dinner in Rawalpindi, a local MMA leader Hanif Abbasi, told this
writer, "The Pak Army is committing state terrorism in South
Waziristan, exactly the way the Indian Army is doing the same
in Kashmir. It is targeting innocent civilians."
echoes the growing concern: "The military operations have
displaced thousands of people in South Waziristan. But the Army
does not want it to be reported. The Pashtuns are severely independent
people. They never forgive their enemies. The coming generations
of the tribal people will be full of hate against the Army and
they will take revenge."
Ishtiaq, a professor of Islamic Studies, adds: "The military
can never win this battle. It might be able to contain them [the
tribal people] temporarily but it will lose ultimately. The tribals
never forgive and they never forget. The present generation of
the tribal people has grown up during the Afghan jihad. They can
forget their religious duties but they can never forget their
Sometimes, injustice committed against the great grandfather is
avenged by the great grandson!" Ishtiaq also sees a conspiracy
in the Wana Operations: "The Pak Army has been pitched against
the tribal people under a plot. The West knows that the tribal
people are highly motivated and ideological. They have the capability
to defend the country. They are the right-hand of the Army. The
West wants to cut off this right hand."
out at the Government, Mohammad Usman Qazi, a civil society activist
adds: "All the terrorists and criminals have been arrested
from Rawalpindi, Lahore, and Karachi. None of them was arrested
from South Waziristan. Could the military launch air attacks on
these cities? Could the military stop their water and food supplies?
The military has done so in South Waziristan because it treats
it as an 'occupied area'. South Waziristan is part of Afghanistan.
The military crackdown is sharpening the sense of alienation of
the tribal people. The blood of the Pashtun has always been very
cheap in Pakistan."
such feelings strongly, General Sultan asserts, "The operation
has been deeply appreciated by the local people. They want to
get rid of the terrorists. There is no sense of hatred against
the Army among the local people."
diplomat in Islamabad endorses Sultan's views, "The Government
has found that some recently arrested terrorists in Karachi had
links with what's going on in South Waziristan. The domestic violence
in Pakistan has strong links with international terrorism masterminded
by the al-Qaeda. The US is very happy with Pakistan's performance
on terrorism and fully supports Musharraf in this effort."
diplomat also remarked that there was little chance of a repeat
of 1971 in the present circumstances. "There is no evidence
of a 1971-like situation in Pakistan. The terrorism has not spread
out of South Waziristan-not even to other agencies of the tribal
areas. It is limited to South Waziristan.'
is, nevertheless, a unanimous view among civil society activists
and organizations, that only a political solution, rather than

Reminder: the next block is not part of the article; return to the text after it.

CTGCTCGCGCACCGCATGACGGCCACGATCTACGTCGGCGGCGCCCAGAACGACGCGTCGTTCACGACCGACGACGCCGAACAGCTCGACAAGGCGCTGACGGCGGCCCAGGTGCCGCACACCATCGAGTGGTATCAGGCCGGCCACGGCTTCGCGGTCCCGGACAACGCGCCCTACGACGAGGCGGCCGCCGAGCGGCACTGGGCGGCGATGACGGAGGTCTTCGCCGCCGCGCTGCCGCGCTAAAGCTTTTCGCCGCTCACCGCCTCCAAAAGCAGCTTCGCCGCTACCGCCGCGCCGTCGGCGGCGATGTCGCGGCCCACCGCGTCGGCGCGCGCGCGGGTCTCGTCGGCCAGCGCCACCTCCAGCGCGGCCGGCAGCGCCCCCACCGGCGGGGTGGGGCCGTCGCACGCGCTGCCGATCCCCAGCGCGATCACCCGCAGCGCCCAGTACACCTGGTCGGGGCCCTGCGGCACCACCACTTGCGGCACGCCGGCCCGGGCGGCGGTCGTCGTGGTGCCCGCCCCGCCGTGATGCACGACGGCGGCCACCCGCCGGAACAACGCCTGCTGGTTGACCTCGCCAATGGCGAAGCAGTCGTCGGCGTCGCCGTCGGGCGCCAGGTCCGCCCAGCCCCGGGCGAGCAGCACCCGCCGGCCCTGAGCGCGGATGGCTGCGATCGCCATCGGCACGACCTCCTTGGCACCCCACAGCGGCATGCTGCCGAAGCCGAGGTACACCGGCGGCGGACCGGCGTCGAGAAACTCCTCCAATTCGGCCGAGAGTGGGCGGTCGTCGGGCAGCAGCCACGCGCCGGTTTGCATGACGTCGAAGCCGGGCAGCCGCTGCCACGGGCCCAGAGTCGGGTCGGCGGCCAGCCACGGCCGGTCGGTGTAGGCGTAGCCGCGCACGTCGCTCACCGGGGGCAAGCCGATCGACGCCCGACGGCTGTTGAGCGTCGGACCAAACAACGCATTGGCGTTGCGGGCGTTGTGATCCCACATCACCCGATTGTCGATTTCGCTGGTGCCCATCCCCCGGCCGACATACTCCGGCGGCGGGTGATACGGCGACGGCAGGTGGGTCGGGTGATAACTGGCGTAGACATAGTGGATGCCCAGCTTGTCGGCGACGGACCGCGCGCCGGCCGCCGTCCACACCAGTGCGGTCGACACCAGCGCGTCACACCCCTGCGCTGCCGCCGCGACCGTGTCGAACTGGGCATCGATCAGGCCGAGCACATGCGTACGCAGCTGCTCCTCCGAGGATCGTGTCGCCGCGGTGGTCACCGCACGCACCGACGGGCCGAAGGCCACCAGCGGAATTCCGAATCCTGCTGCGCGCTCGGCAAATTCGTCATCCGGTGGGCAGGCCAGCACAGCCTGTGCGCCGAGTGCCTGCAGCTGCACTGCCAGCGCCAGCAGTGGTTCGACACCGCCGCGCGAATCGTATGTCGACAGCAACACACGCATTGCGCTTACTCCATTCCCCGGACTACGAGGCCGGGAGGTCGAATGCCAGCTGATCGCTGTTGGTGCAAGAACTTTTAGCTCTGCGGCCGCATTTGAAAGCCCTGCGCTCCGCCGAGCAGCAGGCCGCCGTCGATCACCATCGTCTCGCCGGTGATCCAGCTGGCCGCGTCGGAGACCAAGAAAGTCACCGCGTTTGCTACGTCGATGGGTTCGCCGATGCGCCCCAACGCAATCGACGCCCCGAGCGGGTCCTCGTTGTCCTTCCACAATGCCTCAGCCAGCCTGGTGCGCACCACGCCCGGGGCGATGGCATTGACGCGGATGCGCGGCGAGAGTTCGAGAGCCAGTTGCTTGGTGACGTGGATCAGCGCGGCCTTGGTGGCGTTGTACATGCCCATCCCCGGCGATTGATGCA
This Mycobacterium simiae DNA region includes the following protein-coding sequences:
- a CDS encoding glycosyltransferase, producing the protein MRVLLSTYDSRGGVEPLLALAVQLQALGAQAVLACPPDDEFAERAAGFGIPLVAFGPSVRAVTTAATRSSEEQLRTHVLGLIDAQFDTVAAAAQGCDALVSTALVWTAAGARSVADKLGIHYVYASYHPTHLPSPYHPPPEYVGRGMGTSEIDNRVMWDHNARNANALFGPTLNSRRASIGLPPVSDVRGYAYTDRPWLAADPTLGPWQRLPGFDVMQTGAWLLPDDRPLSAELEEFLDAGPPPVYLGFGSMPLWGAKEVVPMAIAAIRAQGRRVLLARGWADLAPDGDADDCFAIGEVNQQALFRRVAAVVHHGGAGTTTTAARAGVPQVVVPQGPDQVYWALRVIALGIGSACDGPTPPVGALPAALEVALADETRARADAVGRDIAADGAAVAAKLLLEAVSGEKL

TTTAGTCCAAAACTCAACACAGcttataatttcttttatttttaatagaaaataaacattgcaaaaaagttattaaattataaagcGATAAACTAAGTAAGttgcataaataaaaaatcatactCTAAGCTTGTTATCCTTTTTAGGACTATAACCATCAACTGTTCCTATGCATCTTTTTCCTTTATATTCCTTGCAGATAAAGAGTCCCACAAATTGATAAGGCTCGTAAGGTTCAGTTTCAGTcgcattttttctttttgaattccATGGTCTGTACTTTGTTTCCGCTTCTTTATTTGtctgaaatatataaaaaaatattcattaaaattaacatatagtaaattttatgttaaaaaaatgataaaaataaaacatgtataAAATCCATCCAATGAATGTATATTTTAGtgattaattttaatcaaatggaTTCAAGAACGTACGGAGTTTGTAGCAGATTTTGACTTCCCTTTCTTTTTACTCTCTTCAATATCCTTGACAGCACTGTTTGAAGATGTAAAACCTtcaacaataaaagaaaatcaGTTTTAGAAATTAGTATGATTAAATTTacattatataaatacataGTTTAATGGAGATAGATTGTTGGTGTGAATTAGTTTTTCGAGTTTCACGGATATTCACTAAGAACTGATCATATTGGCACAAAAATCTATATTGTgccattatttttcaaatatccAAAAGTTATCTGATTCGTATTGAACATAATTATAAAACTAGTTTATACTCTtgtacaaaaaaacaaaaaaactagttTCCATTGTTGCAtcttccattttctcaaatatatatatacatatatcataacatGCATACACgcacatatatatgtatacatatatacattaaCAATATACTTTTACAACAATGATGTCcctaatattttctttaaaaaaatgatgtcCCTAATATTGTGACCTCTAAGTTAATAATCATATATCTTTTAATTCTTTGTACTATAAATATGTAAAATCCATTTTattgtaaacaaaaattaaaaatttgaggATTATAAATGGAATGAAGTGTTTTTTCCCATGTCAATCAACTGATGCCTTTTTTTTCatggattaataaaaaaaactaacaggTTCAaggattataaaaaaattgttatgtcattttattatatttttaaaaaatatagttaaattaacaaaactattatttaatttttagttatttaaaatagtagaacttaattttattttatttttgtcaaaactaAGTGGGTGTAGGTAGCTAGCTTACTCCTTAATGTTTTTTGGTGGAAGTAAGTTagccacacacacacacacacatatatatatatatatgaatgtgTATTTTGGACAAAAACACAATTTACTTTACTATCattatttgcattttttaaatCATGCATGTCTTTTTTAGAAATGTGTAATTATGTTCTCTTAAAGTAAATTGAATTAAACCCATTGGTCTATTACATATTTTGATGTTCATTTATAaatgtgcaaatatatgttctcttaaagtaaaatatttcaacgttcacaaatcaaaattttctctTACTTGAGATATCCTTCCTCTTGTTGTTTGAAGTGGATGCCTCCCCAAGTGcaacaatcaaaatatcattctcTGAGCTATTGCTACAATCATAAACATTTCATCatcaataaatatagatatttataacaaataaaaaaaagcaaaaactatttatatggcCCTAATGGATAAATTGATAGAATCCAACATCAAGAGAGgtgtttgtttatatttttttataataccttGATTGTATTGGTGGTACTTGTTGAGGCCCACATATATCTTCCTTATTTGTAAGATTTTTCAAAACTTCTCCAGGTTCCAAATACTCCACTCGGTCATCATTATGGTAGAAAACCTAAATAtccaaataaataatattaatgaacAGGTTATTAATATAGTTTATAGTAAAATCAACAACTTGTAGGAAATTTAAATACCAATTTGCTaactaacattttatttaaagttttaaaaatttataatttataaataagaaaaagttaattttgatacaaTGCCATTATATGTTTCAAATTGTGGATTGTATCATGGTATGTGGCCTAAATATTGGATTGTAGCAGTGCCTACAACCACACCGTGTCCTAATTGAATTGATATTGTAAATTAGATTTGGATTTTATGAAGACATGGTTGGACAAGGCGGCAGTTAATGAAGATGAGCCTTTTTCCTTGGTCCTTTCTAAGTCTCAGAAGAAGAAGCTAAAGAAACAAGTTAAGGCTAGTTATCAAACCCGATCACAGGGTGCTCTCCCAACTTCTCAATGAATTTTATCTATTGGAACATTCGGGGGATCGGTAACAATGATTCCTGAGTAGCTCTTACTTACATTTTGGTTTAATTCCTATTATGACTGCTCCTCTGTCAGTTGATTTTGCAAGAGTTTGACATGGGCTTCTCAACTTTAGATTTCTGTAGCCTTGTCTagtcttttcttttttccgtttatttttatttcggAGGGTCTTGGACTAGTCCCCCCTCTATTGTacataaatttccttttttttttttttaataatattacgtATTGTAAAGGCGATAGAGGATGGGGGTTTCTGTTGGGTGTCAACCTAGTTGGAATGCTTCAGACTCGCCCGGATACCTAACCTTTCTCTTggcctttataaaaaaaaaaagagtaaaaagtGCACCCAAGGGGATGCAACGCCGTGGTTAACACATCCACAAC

present efforts at military domination, can help resolve the situation
in South Waziristan. Yusufzai argues: "There is no military
solution to any political dispute. The Army committed atrocities
against Balochistan for more than 30 years, but the same problems
are re-emerging in the province. As long as the US forces will
remain present in Afghanistan and the country will face political
instability, the situation in South Waziristan is not going to
change. The military launches fresh offensive in South Waziristan
under the US pressure. Whenever, Karzai would make some noise,
Armitage or Khalilzad will twist Pakistan's Army and the result
is another military operation."
adds: "Jirga is the only solution to this dispute. Recently,
the military has forged another agreement... that the tribal people
will not be asked to present the foreign militants before the
authorities. They will only ensure that the militants do not create
any law and order situation for Pakistan. This could have been
accepted in the Shakai agreement. But God knows what happened
that the Corps Commander Peshawar, Lieutenant General Safdar,
announced that Nek Mohammad would present the militants before
the authorities. Nek Mohammad denied this and he was killed."
Qazi also argues for a political solution: "The military
is not trained to resolve conflicts... We need civilian leadership,
not military dictators to resolve conflicts like 1971 or South
Waziristan. And the military should not forget that the tribals
are not timid like unarmed Bengalis. They are armed to teeth and
nails (sic). Fighting them is not an easy task. They have already
killed more than 200 soldiers and they are quite capable to further
observers add that the Pakistan Army is not trained to fight the
insurgency, but to fight a conventional war, and that too, only
with India. This, however, leads them to underline the need to
enhance the capacities of the Army.
Sultan insists that events in South Waziristan need to be seen
in the context of global injustice. "As long as the issues
like Kashmir and Palestine will not be resolved, global peace
is impossible. Global injustice is the root-cause of terrorism
that is badly affecting Pakistan."
before any solution can be arrived at in South Waziristan - and
such a solution would need to be political - two of Pakistan's
major problems would need to be addressed: the first is that the
military dictatorship refuses to accept its mistakes or to learn
from them. It continues to regard the Army as the panacea for
all problems. The second is that the military regime is under
US control. The latter wants the Army to solve the problem only
through the exercise of force, rather than through efforts of
conflict resolution. In combination, this can only mean that the
prospects of peace in the country remain bleak.
writer is an Islamabad-based freelance journalist